Monday, April 30, 2007

Canavan Disease

A rare genetic, degenerative disease, turning the brain into a spongy mush, describes Canavan disease. CD is named after Myrtelle Canavan, the researcher who in 1931 first described the condition. It afflicts infants, and death is common before the age of 4. Those that live a few years longer are prone to seizures and may suffer from blindness and paralysis. CD is most common among Ashkenazi Jews from eastern Poland, western Russia, Lithuania, and Saudi Arabians.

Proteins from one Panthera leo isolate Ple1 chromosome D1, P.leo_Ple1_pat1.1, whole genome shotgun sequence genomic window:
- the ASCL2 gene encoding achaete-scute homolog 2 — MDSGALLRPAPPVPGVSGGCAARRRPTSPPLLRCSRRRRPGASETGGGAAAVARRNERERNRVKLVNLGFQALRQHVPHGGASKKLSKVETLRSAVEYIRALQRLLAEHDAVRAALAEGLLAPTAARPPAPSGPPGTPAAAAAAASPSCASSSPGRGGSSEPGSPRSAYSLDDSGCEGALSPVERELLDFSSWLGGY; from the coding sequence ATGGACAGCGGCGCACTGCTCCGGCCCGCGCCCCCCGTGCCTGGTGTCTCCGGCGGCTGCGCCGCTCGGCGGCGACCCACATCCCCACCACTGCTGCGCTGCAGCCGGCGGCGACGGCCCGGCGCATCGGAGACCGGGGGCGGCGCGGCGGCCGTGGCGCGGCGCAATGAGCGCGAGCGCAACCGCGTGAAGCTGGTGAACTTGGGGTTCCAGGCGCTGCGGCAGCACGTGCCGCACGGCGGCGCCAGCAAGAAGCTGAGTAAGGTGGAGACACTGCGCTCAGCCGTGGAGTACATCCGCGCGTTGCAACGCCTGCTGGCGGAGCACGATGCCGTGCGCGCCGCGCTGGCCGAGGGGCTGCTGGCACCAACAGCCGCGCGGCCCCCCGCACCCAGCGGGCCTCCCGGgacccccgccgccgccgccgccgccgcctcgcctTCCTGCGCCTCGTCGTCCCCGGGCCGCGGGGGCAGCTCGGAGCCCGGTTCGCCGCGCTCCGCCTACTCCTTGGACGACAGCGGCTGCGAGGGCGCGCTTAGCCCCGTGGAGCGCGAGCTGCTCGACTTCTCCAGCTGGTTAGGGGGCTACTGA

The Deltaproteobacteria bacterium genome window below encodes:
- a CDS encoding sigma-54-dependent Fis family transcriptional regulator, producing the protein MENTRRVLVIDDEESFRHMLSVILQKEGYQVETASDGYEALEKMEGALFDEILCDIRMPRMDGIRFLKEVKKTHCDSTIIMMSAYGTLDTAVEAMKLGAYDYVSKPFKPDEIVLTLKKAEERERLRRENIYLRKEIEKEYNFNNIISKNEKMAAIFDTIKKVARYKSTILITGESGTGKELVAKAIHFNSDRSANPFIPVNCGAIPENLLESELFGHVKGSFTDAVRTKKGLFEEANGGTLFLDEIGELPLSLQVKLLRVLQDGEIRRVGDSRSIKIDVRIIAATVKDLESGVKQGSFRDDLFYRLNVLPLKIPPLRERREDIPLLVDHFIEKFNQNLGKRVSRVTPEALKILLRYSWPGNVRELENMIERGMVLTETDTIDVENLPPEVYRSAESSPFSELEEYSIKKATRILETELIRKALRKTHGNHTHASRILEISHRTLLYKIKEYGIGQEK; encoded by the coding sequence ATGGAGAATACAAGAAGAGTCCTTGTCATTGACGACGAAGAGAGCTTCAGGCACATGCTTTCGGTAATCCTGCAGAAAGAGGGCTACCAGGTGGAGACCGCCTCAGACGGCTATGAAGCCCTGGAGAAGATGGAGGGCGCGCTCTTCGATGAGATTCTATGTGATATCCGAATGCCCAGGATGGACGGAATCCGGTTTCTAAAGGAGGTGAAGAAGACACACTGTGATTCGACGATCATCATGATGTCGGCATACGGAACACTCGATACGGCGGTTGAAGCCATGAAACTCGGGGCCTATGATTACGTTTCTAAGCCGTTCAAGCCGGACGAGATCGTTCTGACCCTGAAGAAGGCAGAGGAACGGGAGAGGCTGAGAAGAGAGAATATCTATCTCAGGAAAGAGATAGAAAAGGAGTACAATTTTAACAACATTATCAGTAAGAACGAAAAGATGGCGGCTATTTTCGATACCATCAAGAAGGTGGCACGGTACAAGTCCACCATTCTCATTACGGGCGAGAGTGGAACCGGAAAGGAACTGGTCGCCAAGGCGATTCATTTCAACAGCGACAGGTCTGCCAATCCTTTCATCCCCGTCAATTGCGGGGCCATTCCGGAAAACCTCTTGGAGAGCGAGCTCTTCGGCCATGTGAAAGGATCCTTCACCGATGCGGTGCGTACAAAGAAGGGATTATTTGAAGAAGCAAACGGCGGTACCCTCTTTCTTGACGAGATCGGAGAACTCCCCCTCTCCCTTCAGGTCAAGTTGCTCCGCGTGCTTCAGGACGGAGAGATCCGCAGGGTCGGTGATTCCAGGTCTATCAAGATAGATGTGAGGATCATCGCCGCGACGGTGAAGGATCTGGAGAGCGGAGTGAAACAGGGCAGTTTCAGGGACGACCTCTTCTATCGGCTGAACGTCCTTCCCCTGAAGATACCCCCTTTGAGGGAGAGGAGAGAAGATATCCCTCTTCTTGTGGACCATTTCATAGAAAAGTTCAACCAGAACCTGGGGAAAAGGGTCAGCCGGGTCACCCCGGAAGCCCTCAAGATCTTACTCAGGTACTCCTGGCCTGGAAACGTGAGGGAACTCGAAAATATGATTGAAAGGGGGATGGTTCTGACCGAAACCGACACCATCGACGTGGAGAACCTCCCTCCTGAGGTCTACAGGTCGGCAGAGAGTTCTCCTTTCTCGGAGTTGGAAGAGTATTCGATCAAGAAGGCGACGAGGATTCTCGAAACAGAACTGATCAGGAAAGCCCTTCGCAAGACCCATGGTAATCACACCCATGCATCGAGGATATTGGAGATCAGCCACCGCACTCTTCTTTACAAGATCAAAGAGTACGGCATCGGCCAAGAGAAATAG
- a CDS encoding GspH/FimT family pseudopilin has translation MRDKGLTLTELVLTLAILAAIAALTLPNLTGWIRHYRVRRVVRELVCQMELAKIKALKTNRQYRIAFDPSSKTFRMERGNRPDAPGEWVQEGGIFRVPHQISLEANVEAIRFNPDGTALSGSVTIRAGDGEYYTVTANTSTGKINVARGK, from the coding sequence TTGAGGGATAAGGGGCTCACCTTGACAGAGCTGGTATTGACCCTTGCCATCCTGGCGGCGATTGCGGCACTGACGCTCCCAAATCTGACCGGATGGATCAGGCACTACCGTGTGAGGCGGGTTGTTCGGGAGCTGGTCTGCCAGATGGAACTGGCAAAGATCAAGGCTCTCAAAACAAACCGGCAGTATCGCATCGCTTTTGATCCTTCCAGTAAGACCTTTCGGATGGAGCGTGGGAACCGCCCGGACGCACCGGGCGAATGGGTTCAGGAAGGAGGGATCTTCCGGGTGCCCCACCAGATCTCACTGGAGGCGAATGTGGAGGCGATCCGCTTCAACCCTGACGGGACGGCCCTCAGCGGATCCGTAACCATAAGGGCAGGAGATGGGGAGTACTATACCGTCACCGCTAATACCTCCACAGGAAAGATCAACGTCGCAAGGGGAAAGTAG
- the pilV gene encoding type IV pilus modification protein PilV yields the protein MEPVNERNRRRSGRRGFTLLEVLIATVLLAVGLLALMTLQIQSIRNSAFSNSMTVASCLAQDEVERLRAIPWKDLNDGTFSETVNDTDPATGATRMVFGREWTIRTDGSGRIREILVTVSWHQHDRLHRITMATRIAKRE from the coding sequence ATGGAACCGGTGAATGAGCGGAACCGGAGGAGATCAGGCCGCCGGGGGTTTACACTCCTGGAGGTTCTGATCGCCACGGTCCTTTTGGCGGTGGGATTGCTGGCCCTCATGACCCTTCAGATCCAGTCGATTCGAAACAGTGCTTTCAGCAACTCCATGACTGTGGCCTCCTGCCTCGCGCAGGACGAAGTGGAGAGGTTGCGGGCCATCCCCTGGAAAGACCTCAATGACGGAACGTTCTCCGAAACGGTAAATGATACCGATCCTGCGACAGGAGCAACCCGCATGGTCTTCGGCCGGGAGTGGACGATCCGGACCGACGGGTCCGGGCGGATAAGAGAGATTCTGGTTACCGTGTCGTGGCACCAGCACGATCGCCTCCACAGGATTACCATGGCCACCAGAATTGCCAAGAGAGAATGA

Symptoms such as hypotonia(abnormal muscle tone), macrocephaly (very large head), and head lag in an infant after the age of three to five months should raise a red flag to parents.

There is no real treatment, other than keeping the child well fed, hydrated, comfortable and maintaining an open airway.

You can learn more about Canavan Disease here:
Canavan Foundation

Information on other Jewish genetic diseases

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